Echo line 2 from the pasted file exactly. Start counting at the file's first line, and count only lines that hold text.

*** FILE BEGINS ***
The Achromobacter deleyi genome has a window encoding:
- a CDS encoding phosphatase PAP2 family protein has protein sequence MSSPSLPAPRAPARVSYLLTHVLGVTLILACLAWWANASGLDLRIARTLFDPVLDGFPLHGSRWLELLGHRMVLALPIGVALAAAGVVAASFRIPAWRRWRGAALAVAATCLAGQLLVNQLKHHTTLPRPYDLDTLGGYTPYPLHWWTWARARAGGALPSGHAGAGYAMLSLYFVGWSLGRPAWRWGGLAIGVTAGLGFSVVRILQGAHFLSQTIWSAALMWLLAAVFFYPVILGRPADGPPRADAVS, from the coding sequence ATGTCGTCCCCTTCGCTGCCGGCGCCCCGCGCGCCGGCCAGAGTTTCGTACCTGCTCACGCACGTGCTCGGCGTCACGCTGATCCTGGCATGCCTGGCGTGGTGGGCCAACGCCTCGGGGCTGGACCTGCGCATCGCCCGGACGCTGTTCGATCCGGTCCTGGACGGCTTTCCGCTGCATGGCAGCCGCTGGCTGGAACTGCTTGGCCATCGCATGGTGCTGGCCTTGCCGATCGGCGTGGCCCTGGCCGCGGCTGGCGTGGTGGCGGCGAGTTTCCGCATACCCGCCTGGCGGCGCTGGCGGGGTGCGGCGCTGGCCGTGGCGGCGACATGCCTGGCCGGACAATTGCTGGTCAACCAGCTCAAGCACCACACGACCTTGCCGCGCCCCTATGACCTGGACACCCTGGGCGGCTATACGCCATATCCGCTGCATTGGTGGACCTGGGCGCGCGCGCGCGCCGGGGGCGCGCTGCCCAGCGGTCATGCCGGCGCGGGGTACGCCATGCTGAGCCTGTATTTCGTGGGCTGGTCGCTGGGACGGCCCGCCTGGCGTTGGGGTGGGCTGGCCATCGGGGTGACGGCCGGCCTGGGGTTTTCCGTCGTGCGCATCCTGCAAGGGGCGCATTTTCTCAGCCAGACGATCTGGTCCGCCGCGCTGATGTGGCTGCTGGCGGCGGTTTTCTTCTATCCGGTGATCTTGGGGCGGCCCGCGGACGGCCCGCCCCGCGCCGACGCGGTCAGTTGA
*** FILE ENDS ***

- a CDS encoding phosphatase PAP2 family protein has protein sequence MSSPSLPAPRAPARVSYLLTHVLGVTLILACLAWWANASGLDLRIARTLFDPVLDGFPLHGSRWLELLGHRMVLALPIGVALAAAGVVAASFRIPAWRRWRGAALAVAATCLAGQLLVNQLKHHTTLPRPYDLDTLGGYTPYPLHWWTWARARAGGALPSGHAGAGYAMLSLYFVGWSLGRPAWRWGGLAIGVTAGLGFSVVRILQGAHFLSQTIWSAALMWLLAAVFFYPVILGRPADGPPRADAVS, from the coding sequence ATGTCGTCCCCTTCGCTGCCGGCGCCCCGCGCGCCGGCCAGAGTTTCGTACCTGCTCACGCACGTGCTCGGCGTCACGCTGATCCTGGCATGCCTGGCGTGGTGGGCCAACGCCTCGGGGCTGGACCTGCGCATCGCCCGGACGCTGTTCGATCCGGTCCTGGACGGCTTTCCGCTGCATGGCAGCCGCTGGCTGGAACTGCTTGGCCATCGCATGGTGCTGGCCTTGCCGATCGGCGTGGCCCTGGCCGCGGCTGGCGTGGTGGCGGCGAGTTTCCGCATACCCGCCTGGCGGCGCTGGCGGGGTGCGGCGCTGGCCGTGGCGGCGACATGCCTGGCCGGACAATTGCTGGTCAACCAGCTCAAGCACCACACGACCTTGCCGCGCCCCTATGACCTGGACACCCTGGGCGGCTATACGCCATATCCGCTGCATTGGTGGACCTGGGCGCGCGCGCGCGCCGGGGGCGCGCTGCCCAGCGGTCATGCCGGCGCGGGGTACGCCATGCTGAGCCTGTATTTCGTGGGCTGGTCGCTGGGACGGCCCGCCTGGCGTTGGGGTGGGCTGGCCATCGGGGTGACGGCCGGCCTGGGGTTTTCCGTCGTGCGCATCCTGCAAGGGGCGCATTTTCTCAGCCAGACGATCTGGTCCGCCGCGCTGATGTGGCTGCTGGCGGCGGTTTTCTTCTATCCGGTGATCTTGGGGCGGCCCGCGGACGGCCCGCCCCGCGCCGACGCGGTCAGTTGA